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Kelly Sheridan
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10 More Women in Security You May Not Know But Should

The second installment in a series highlighting women who are driving change in cybersecurity but may not be on your radar - yet.
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Caitie McCaffrey

Principal Software Engineering Lead, Azure Sphere, Microsoft

Caitie McCaffrey is the architect and lead for Microsoft's Azure Sphere Security Services, which protect Azure Sphere devices by identifying emerging threats, pushing software updates, and building trust between the device, the cloud, and other endpoints. Her team focuses on the end-to-end Azure experience, most recently on shipping developer kits for Azure Sphere, she says.

Prior to joining the Azure team, McCaffrey was tech lead and staff software engineer for Twitter's Observability team, which provides libraries and services to the internal engineers who monitor service health, issue alerts, and support root-cause investigation. There, she worked on replicating data from external zones to data centers, improving alert reduction and reliability, and rewriting portions of the metric ingestion service to be more reliable.

Video games were McCaffrey's gateway into infosec: As a software development engineer for Microsoft Game Studios and 343 Industries, she worked on cheat detection in Gears of War 2 and wrote the cheating and banning service for "Halo 4." She has credits on several video games, including "Gears of War" (2 and 3), and "Halo" (4 and 5). At HBO, she redesigned and rewrote the HBO Go catalog service to be scalable, cloud-based, and fault tolerant.

McCaffrey's transition into cybersecurity "was a little less deliberate," she explains, as most of her career has been spent building large-scale distributed systems. "I always found security at the forefront of protecting people's privacy and protecting our data."

As for the switch from gaming into security, it turns out there's more overlap between the two sectors than you might think. "People really want to hack video games," she adds.

Much of her work in gaming focused on understanding system requirements and detecting and banning cheats. Like many security pros, McCaffrey had to understand how systems worked so she could better protect them. Building, working with, and securing gaming services from cheaters "is really interesting" and helped her segue into her most recent role with Azure Sphere. There, she enjoys taking deep dives into hardware security of Azure chips and their silicon IT.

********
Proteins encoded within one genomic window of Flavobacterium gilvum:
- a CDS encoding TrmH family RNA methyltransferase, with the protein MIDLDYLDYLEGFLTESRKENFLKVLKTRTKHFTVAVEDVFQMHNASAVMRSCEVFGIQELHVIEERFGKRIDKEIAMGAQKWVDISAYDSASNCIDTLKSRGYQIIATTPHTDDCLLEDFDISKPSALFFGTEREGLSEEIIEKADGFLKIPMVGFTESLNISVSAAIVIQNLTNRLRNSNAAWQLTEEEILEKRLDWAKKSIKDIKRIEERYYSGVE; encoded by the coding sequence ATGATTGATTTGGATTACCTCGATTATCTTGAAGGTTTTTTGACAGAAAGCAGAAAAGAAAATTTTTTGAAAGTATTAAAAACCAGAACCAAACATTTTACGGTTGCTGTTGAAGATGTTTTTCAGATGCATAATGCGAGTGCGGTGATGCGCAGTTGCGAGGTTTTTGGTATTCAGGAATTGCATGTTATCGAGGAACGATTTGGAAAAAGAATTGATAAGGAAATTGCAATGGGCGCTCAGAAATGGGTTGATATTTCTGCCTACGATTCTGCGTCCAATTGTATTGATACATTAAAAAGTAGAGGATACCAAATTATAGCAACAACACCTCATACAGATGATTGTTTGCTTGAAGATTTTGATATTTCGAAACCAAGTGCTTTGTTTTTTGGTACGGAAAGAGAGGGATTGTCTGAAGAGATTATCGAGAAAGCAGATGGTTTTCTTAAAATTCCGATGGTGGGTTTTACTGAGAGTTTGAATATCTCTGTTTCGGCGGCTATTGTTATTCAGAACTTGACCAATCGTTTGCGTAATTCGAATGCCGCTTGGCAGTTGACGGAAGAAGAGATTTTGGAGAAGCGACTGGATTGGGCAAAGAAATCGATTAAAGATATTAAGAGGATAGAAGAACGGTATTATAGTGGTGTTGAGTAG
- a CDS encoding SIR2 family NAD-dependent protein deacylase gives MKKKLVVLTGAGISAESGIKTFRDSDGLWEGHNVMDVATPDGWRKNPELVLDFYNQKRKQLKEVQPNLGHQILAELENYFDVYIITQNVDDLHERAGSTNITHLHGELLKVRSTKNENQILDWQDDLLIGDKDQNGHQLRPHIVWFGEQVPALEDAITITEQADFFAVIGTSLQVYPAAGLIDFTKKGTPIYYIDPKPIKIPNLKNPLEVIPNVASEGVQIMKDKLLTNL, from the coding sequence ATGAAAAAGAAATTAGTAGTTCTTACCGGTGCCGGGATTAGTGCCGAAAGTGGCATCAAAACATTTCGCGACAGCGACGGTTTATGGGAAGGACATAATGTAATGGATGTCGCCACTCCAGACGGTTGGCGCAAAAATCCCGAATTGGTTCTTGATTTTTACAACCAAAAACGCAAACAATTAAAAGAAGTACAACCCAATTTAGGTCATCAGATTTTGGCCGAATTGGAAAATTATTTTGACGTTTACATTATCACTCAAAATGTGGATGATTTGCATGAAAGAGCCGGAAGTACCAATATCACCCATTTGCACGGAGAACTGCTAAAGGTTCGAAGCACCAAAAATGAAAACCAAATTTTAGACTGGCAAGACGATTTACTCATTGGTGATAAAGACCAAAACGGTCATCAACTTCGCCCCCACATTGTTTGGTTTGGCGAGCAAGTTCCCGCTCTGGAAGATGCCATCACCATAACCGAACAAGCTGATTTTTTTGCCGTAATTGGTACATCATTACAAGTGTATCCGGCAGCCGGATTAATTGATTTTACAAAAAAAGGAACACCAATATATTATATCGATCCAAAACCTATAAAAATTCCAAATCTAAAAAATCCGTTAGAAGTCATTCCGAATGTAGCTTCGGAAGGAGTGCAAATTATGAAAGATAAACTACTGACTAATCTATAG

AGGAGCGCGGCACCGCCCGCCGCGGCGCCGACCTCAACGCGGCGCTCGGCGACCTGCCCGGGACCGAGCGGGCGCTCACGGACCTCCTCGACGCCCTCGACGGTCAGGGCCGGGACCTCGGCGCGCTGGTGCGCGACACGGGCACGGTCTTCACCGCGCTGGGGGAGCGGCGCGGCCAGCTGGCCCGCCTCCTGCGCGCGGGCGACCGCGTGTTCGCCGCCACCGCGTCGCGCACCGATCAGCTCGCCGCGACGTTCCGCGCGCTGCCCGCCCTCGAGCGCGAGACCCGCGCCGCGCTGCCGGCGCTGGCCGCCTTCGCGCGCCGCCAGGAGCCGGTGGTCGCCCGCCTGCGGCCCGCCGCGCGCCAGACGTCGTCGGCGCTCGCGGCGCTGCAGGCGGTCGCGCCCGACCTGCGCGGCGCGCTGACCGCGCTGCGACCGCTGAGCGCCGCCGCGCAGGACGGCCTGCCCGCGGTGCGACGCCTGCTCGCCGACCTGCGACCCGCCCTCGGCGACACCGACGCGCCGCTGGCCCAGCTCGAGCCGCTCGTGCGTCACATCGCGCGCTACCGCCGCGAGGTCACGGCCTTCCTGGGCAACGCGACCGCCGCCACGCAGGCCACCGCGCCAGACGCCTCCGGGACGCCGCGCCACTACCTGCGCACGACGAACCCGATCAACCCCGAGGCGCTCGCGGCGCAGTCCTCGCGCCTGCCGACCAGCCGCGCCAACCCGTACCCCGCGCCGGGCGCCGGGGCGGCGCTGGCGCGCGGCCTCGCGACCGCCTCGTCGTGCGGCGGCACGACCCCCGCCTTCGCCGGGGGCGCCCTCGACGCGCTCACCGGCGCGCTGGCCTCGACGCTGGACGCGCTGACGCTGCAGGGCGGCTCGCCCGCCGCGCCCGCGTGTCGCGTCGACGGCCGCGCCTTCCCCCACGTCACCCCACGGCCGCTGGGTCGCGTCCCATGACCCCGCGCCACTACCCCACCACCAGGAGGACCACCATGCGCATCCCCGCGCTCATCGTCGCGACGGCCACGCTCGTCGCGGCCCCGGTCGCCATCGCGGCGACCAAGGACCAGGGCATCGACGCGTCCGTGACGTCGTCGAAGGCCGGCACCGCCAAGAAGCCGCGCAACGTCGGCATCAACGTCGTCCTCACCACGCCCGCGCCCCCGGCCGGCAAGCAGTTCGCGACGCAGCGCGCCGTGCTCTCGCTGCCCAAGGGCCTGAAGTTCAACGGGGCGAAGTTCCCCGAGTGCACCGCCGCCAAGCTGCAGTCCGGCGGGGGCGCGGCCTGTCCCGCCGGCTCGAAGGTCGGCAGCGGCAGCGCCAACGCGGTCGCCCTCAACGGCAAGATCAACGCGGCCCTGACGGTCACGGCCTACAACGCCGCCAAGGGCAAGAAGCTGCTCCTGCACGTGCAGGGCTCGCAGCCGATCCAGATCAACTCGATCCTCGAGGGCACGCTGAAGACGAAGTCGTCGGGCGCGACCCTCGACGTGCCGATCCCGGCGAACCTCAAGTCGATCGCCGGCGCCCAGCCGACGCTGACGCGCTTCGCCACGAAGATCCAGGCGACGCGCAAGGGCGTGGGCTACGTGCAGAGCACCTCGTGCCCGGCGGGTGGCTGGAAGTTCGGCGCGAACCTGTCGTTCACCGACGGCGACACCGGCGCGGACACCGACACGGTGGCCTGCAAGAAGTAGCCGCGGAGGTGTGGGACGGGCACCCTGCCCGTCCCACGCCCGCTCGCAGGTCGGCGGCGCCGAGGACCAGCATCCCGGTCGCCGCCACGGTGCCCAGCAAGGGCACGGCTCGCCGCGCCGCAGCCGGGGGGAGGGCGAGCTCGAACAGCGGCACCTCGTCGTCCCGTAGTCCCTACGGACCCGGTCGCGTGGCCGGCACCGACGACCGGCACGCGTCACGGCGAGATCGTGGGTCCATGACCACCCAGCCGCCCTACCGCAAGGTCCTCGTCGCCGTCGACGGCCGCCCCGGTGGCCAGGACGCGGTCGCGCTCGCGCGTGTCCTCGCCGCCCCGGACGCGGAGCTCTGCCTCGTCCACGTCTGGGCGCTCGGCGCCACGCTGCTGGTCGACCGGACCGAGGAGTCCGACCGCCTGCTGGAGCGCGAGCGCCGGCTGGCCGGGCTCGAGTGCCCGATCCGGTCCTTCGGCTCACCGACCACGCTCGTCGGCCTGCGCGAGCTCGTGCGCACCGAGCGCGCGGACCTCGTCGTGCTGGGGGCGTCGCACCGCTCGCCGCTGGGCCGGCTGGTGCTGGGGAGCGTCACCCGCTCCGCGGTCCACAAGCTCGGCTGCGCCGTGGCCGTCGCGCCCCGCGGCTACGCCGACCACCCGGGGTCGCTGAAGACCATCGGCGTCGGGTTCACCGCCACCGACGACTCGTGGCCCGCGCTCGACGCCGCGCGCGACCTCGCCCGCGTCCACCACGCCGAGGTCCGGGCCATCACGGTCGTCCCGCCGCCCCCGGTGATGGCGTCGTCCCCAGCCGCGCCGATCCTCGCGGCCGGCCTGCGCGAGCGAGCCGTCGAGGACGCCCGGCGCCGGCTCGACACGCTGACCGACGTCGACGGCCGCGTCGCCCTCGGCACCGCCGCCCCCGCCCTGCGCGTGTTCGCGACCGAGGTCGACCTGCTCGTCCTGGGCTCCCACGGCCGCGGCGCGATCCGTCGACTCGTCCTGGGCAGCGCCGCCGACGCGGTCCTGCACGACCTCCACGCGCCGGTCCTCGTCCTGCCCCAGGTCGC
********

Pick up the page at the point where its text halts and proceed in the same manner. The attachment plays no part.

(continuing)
From the outside, she says, many people think cybersecurity is nebulous and scary because people don't know how it works. While many consider engineering and security as two separate roles, she thinks there will be more overlap as engineers "level up" their security skills. They'll have to, after all, as they gain responsibility to secure people's data.

"Like any other piece of technology, [security] is approachable and learnable," she explains. "It's about finding the right resources and folks to help you thrive."

McCaffrey looks forward to learning and growing in the security space and making a positive impact through Azure Sphere, which she considers "securing the next step in the digital process." In a future when compute is all around us, she hopes to provide a secure platform people can trust.

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User Rank: Apprentice
10/21/2018 | 7:46:18 AM
Re: Jamie Tomasello
i agree
User Rank: Strategist
8/17/2018 | 11:13:01 AM
I have worked with and reported to female coworkers and leaders. The leaders in this article seem to have a common trait of being extroverts, no difference in comparison to their male counterparts. However, a lot of unsung female heros are not extroverts and work diligiently with their team members and customers. They do not want publicity. To me, they are also leaders...

User Rank: Strategist
8/7/2018 | 4:42:15 AM
Jamie Tomasello
I don't know that in this sphere are working pretty girls, like this. This article is very interesting for me. Jamie Tomasello has interesting experience and give me good advices in my work!
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